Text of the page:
Col­leges ramp up train­ing for grow­ing weed in­dus­try

The Charlotte Observer (Sunday) - - Nation & World - BY ALLY MAROTTI Chicago Tri­bune

Mar­i­juana com­pa­nies are on the prowl for new em­ploy­ees, but ex­pe­ri­ence grow­ing weed in the base­ment likely won’t fly on a re­sume.

The bar for en­try-level po­si­tions is mov­ing higher as mar­i­juana com­pa­nies grow so fast it is no longer prac­ti­cal to train work­ers new to the in­dus­try. Grow­ers and dis­pen­saries in­creas­ingly want em­ploy­ees with aca­demic train­ing. The re­sult: More col­leges are start­ing to of­fer, for lack of a bet­ter term, a de­gree in grow­ing mar­i­juana.

“You’re go­ing to need some­body who’s got some knowl­edge (that can) then adapt that to the fa­cil­ity,” said Paul Chialdikas, vice pres­i­dent of sales and mar­ket­ing at Bed­ford Grow, which has a cul­ti­va­tion fa­cil­ity in Bed­ford Park, Ill. “Tim­ing is go­ing to be crit­i­cal for us to grab an em­ployee that has ex­pe­ri­ence. … We need them now.”

Most em­ploy­ees that have en­tered Illi­nois’ young mar­i­juana in­dus­try did so ei­ther with ex­pe­ri­ence earned in the black mar­ket or in states with more ma­ture cannabis pro­grams, like Colorado or Cal­i­for­nia. Of­ten, they have not worked with the plant at all.

Brian Kirk­land and Jake Tracy started at Bed­ford Grow about three years ago with­out any ex­pe­ri­ence. Kirk­land was a butcher, and Tracy was in land­scap­ing. Like all new em­ploy­ees at the fa­cil­ity, they started as trim­mers, and have since worked their way up. For the past two har­vests – or about six months – Kirk­land and Tracy, now as­sis­tant cul­ti­va­tors, have each been in charge of the crop in one of Bed­ford Grow’s four grow rooms.

Sun­glasses on, Kirk­land moved among mar­i­juana plants as blaz­ing grow lights beat down, pre­par­ing a so­lu­tion that would de­liver nu­tri­ents to the plump­ing buds. The plants in his grow room were about a month from har­vest, and they needed the food to pro­duce dense, fla­vor­ful buds. Kirk­land knew the so­lu­tion would clog the tubes nor­mally used to wa­ter the plants, so he had to feed them by hand.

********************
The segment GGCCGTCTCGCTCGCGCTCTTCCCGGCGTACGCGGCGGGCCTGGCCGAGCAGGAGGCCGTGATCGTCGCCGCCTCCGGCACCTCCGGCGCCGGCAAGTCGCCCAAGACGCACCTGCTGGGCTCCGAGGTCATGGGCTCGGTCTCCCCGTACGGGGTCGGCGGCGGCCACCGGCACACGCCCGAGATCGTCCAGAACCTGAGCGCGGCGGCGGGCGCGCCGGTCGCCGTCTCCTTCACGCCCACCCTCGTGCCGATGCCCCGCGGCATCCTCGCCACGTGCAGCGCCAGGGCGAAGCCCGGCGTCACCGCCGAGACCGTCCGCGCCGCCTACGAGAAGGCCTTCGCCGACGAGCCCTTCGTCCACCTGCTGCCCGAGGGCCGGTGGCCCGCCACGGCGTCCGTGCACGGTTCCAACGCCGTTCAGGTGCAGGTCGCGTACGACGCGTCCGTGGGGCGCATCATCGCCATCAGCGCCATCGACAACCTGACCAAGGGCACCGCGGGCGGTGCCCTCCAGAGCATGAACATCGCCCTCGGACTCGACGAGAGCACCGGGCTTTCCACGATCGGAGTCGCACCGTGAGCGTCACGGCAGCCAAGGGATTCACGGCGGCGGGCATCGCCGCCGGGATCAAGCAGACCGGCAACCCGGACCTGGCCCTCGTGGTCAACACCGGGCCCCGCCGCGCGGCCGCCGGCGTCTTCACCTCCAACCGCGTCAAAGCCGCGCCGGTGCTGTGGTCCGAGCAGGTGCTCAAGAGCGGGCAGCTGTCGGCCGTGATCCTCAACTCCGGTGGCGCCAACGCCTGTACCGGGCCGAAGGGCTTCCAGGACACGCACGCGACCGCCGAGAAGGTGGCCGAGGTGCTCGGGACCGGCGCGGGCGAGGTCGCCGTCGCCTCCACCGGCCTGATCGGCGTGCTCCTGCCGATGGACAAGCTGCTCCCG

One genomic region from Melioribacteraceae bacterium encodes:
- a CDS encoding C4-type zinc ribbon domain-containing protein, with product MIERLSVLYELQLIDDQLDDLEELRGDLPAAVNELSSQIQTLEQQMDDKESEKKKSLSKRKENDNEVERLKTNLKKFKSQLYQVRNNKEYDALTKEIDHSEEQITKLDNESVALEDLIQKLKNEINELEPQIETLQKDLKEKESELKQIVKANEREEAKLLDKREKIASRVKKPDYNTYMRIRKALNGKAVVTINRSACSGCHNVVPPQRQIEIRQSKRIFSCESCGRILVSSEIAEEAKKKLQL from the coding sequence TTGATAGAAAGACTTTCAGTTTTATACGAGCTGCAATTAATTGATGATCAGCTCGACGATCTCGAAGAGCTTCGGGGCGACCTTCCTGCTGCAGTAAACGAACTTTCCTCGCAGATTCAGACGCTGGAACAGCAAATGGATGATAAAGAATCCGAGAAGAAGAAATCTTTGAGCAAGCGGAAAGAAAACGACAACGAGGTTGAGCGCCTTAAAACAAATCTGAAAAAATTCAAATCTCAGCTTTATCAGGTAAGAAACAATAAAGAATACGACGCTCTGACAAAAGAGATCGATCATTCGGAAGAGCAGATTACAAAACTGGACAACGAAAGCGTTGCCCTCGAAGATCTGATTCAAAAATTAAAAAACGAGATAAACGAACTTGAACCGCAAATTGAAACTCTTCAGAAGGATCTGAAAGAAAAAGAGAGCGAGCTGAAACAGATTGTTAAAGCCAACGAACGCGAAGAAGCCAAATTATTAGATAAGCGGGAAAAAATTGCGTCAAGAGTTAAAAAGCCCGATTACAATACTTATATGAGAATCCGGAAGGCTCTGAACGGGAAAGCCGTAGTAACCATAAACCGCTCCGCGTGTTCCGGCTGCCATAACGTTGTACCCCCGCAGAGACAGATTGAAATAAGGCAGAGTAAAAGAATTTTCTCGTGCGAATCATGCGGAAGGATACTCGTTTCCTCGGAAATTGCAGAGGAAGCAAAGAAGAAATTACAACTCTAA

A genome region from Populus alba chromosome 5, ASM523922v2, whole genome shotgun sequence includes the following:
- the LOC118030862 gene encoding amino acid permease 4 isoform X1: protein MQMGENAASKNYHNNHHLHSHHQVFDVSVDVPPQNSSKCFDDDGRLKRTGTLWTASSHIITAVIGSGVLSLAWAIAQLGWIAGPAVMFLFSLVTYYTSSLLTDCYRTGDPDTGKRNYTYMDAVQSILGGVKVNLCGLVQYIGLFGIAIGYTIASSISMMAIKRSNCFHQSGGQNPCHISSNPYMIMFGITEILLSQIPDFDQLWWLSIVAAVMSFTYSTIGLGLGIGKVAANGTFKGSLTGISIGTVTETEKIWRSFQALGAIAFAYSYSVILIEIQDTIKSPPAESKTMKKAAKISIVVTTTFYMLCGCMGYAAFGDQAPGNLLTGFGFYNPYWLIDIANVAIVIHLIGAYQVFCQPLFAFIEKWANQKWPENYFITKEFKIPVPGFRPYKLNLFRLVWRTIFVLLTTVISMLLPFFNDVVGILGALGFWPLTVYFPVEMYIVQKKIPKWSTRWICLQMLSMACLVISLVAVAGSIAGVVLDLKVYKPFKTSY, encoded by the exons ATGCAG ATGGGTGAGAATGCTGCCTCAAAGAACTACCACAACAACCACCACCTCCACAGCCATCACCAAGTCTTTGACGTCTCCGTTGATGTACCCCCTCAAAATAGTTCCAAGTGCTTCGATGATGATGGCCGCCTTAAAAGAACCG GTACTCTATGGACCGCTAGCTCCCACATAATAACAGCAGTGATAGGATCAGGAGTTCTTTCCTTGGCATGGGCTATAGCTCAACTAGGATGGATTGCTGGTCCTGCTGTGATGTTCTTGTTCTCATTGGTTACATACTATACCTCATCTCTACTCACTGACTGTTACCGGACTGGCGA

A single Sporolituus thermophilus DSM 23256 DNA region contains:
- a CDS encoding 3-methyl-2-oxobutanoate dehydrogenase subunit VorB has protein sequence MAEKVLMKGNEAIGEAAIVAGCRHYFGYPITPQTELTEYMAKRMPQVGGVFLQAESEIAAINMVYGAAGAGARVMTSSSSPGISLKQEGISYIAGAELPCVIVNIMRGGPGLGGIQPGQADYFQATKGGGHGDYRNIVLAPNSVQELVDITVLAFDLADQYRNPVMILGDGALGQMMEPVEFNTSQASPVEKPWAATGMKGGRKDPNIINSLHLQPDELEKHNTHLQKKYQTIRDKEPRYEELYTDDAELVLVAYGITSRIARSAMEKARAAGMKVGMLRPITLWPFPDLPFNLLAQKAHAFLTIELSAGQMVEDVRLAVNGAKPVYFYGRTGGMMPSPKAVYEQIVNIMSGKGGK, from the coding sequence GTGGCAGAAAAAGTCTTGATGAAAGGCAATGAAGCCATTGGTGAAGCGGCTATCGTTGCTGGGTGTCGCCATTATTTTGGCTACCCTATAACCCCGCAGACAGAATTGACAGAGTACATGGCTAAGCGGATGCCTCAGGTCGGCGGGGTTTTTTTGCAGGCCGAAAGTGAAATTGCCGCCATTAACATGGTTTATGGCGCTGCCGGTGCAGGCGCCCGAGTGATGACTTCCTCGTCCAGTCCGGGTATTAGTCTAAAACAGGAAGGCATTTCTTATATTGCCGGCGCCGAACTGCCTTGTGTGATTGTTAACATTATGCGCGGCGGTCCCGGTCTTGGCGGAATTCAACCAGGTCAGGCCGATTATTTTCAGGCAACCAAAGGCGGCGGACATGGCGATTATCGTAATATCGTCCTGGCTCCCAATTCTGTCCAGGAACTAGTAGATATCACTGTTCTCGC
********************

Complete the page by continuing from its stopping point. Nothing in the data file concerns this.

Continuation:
In a plant-filled room nearby, Tracy cleaned his wa­ter lines. The plants in Tracy’s room were younger than Kirk­land’s, maybe two months old. “In about a week they’ll be ready to start grow­ing buds,” he said.

Kirk­land and Tracy learned how to tend to the highly val­ued mar­i­juana plants by ap­pren­tic­ing un­der the fa­cil­ity’s head grow­ers. Soon Bed­ford Grow will add more cul­ti­va­tion rooms and need more grow­ers to man­age them. On a re­cent af­ter­noon, Chialdikas opened a door at the fa­cil­ity to a sprawl­ing room cur­rently used for stor­age.

“This is the op­por­tu­nity for us when the mar­ket goes rec (recre­ational) to add eight more grow­ing rooms,” he said, look­ing out across the mostly empty space.

Many Illi­nois mar­i­juana op­er­a­tors are al­ready ex­pand­ing their grow­ing fa­cil­i­ties. They’re work­ing to sup­ply a med­i­cal mar­i­juana pro­gram that has added 25,000 pa­tients in the past year, and they’re get­ting ready for the state’s po­ten­tial le­gal­iza­tion of recre­ational use, which could send de­mand soar­ing.


Schools around the coun­try are rolling out cannabis cour­ses or de­gree pro­grams. Northern Michi­gan Uni­ver­sity launched a fouryear medic­i­nal plant chemistry de­gree in the fall of 2017. That first se­mes­ter, 20 stu­dents par­tic­i­pated. En­roll­ment was up to 220 a year later. The Uni­ver­sity of Cal­i­for­nia at Davis started of­fer­ing a class on how cannabis com­pounds af­fect the hu­man body last fall. Mar­i­juana law classes are be­com­ing more com­mon, too, with cour­ses at schools in Colorado, Ohio and Chicago.

More Illi­nois col­leges and uni­ver­si­ties see the ad­van­tages to train­ing their stu­dents for the ad­vanc­ing in­dus­try, but there are lim­its to how quickly they can roll out new pro­grams.

Al­most daily, Karen Mid­den, in­terim dean of the Col­lege of Agri­cul­tural Sci­ences at South­ern Illi­nois Uni­ver­sity in Car­bon­dale, gets a call from some­one with a ques­tion about the cannabis pro­gram the school an­nounced last year.


Brian Kirk­land, as­sis­tant cul­ti­va­tor, tends to plants in flow­er­ing room at the Bed­ford Grow, a mar­i­juana cul­ti­va­tion fa­cil­ity in the Cook County, Ill., vil­lage of Bed­ford Park.

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